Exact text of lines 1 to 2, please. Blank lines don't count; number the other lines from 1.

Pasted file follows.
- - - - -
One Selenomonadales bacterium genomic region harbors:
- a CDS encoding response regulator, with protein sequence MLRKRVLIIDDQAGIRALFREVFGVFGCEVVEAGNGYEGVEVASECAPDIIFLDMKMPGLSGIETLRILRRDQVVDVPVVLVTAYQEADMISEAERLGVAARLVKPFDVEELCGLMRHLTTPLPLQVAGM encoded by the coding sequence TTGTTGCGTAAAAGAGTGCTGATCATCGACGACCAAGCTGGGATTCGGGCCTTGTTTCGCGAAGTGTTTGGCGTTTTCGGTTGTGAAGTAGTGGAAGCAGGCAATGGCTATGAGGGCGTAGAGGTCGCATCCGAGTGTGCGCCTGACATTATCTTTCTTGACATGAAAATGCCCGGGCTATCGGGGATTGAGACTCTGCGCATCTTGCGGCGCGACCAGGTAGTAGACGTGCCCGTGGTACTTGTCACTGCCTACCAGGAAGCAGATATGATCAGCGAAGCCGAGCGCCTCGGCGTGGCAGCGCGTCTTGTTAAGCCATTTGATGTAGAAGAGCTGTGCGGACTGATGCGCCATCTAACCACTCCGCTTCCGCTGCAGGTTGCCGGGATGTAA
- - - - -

One Selenomonadales bacterium genomic region harbors:
- a CDS encoding response regulator, with protein sequence MLRKRVLIIDDQAGIRALFREVFGVFGCEVVEAGNGYEGVEVASECAPDIIFLDMKMPGLSGIETLRILRRDQVVDVPVVLVTAYQEADMISEAERLGVAARLVKPFDVEELCGLMRHLTTPLPLQVAGM encoded by the coding sequence TTGTTGCGTAAAAGAGTGCTGATCATCGACGACCAAGCTGGGATTCGGGCCTTGTTTCGCGAAGTGTTTGGCGTTTTCGGTTGTGAAGTAGTGGAAGCAGGCAATGGCTATGAGGGCGTAGAGGTCGCATCCGAGTGTGCGCCTGACATTATCTTTCTTGACATGAAAATGCCCGGGCTATCGGGGATTGAGACTCTGCGCATCTTGCGGCGCGACCAGGTAGTAGACGTGCCCGTGGTACTTGTCACTGCCTACCAGGAAGCAGATATGATCAGCGAAGCCGAGCGCCTCGGCGTGGCAGCGCGTCTTGTTAAGCCATTTGATGTAGAAGAGCTGTGCGGACTGATGCGCCATCTAACCACTCCGCTTCCGCTGCAGGTTGCCGGGATGTAA